It all started with the pandemic.
Like most organisations around the world, we saw ourselves adapting and evolving in a way we’d never done before. Suddenly all the pieces of what was once a neat jigsaw were thrown up into the air. And when we went through the process of gathering them up and putting them back together again, we realised that the landscape had changed. The pieces didn’t fit exactly as they had before.
Something had shifted during those long months of lockdown. Our ways of working had changed significantly - that’s when the idea for introducing the four-day week was sparked.
We quickly realised that our teams were incredibly productive whilst working from home and the flexibility that we’d given to people around home-schooling their children hadn’t impacted our organisation’s output at all.
In fact, employees were as committed and productive as ever, and while we felt a loss in terms of face-to-face relationship building, the effort that was put into making sure that teams could spend time together and have fun in a different way made us wonder what we could learn from the experience.
The result had to make us better
Being a compelling place to work and being able to attract and recruit the best talent is something most charities strive towards, and we knew that having a much more flexible approach to how people work would give us a point of difference in our sector.
But we also knew that it wasn’t just about being an attractive employer. If we were to undergo this fundamental change, the result had to make us better than we were already; for our colleagues yes, but for our internal customers and for the people we support too.
If any of those three groups of stakeholders didn’t see an improvement, then it wasn’t going to work – so we set about testing it.
We started by rolling out a series of pilots within key functions and teams; these would allow us to learn and adapt as we went. We also used a number of measurement tools to make sure that all of those groups felt that the change made things better than they were before.
Fundamental changes to established routines
People were hesitant at first, of course. The idea of moving to a four-day week and asking employees who were already working long hours to condense their time, while still producing at least the same output, left many people scratching their heads.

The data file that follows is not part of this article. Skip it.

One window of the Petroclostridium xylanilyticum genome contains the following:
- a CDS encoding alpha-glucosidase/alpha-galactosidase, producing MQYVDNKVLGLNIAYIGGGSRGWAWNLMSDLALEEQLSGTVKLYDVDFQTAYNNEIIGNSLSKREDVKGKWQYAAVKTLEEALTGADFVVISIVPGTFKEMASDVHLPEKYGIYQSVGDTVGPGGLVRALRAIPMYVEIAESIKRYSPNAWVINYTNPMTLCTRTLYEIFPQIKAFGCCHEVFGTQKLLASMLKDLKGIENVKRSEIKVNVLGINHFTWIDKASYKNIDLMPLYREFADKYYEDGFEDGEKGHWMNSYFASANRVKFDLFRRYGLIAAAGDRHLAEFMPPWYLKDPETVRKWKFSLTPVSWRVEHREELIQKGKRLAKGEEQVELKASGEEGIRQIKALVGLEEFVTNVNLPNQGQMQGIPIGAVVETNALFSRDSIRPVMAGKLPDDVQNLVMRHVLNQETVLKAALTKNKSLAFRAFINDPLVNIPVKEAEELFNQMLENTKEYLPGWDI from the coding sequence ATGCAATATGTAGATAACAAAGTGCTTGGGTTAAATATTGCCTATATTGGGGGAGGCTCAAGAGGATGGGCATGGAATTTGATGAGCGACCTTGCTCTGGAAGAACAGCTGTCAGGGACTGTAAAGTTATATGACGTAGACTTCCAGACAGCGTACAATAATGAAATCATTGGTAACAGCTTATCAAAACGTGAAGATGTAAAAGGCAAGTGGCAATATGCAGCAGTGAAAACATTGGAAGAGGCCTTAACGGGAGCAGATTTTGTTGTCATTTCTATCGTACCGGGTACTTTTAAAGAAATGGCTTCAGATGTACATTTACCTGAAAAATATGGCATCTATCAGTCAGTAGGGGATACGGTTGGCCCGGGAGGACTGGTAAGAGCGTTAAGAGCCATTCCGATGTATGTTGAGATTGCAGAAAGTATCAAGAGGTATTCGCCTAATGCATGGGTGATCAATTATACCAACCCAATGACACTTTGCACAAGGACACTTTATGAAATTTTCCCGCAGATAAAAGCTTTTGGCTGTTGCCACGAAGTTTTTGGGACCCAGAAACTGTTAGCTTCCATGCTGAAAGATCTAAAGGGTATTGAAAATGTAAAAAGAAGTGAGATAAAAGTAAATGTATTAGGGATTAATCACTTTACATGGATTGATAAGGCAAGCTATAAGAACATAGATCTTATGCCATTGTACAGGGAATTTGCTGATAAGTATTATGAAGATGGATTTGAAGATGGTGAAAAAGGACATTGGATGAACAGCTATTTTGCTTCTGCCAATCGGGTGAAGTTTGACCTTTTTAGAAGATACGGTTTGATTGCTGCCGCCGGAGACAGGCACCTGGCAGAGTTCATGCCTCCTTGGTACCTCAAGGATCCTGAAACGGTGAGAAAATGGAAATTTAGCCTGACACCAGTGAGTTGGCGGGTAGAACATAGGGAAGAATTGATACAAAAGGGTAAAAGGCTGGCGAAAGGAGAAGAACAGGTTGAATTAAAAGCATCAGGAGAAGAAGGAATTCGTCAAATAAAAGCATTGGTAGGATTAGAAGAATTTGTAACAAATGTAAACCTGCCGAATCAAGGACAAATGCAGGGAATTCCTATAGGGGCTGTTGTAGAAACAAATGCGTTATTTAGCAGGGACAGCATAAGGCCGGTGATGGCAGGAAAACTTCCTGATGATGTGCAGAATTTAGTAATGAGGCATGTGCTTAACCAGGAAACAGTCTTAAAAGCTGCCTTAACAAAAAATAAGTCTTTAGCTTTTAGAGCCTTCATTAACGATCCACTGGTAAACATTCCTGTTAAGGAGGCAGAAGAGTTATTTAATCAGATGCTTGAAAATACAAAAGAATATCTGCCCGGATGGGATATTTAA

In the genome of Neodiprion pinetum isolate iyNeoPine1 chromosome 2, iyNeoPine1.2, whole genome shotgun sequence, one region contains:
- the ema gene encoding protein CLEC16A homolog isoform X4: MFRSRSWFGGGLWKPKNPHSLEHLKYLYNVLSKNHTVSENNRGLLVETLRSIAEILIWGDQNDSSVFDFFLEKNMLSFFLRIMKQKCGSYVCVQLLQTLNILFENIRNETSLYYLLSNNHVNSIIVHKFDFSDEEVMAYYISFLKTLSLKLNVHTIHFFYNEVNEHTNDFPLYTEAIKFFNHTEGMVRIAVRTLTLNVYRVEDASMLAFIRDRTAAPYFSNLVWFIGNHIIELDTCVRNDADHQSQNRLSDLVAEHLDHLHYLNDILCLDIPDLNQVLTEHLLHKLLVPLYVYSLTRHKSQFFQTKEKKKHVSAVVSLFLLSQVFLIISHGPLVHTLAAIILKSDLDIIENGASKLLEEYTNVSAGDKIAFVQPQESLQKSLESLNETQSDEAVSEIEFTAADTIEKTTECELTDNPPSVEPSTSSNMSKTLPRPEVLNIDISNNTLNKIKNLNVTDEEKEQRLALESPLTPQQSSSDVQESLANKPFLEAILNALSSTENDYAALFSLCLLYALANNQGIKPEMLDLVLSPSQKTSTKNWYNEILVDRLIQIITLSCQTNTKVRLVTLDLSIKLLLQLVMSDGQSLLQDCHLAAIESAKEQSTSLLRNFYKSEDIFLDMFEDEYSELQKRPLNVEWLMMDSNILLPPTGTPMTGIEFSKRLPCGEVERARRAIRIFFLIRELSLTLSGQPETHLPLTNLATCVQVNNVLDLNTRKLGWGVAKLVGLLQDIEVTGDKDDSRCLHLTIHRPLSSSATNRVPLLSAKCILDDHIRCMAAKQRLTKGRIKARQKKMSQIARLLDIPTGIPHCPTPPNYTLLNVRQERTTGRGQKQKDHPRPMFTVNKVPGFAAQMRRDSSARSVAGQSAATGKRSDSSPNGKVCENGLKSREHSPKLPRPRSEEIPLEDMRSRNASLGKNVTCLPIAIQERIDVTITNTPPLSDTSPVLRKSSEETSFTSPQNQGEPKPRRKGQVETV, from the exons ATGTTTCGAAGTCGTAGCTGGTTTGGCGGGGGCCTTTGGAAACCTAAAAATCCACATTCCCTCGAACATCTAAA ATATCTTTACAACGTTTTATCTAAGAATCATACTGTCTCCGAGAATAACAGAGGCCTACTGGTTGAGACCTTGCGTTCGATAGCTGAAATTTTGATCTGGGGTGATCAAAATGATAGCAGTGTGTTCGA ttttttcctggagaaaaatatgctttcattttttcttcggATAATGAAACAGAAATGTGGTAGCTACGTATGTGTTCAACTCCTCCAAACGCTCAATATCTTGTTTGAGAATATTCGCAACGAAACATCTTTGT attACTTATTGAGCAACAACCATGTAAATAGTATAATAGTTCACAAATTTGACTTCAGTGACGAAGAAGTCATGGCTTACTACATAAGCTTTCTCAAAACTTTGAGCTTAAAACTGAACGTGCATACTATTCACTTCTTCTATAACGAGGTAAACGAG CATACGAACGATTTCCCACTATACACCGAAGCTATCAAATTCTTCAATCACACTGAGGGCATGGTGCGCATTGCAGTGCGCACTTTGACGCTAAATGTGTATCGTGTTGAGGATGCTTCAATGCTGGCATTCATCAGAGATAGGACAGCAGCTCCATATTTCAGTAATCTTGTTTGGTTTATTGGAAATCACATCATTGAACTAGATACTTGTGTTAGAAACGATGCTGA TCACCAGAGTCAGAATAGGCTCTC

Many people also wondered why we couldn’t just work 4.5 days and leave early on a Friday. But having implemented this way of working in another organisation previously, I knew that if you don’t make the step radical enough, you just don’t feel the real benefits.
I also knew that we couldn’t put five days into four and produce quality work. If we didn’t fundamentally change some of our ways of working then the project would fail. So, we had to review and change those routines that we’d taken for granted for so many years.
Meetings were the first place we found we could save time. Whereas in the past, employees had always booked an hour for meetings, we started scheduling just 45 minutes. We asked for meetings to only take place between 9am and 4.45pm to allow our colleagues time at both ends of their day to do their work.
We also requested that people take either a Monday or a Friday off and condensed our meetings into the days in between. That meant there was a day when only half their department would be in, and no meetings would be scheduled, when they could sit down and work without any interruptions which, in itself has saved time.
Positive early results and next steps
Through the early pilots, we were able to build a facilitation guide for all managers which included the introduction of a measurement of engagement followed by a number of collective team working sessions through the pilot, a mid-point check-in and an end-of-pilot check-in. That has given people the ability to raise their hand and flag up anything that isn’t working. We also offered an opt-out so that staff could continue to work five days if that better suited their needs.
What’s been surprising about all of this is how quickly everyone has said ‘this is brilliant!’. In fact, a series of surveys showed that 82% of our colleagues felt positive about the move. Even those who were initially very sceptical now can’t believe how much more productive they are. Of course, there are still things we need to learn and it’s not totally perfect yet, but we’re finding that this way of working is definitely more effective than the traditional 9-5 Monday to Friday.
Enabling people to reach their potential and giving them flexibility as to how they do it is a real driver for Community Integrated Care.
So, while the initial pilot encompassed 300 of our employees, we now need to take it to our service leaders and look at flexible working options for our frontline care and support workers, too.
We know that it’s a journey and that it’s going to take some time to get there but get there we will. As I always say to our teams, ‘if we want to do it, we can figure it out together’. Because if the past 18 months have taught us anything at all, it’s that working together is what it’s all about.
Teresa Exelby is chief people officer at from Community Integrated Care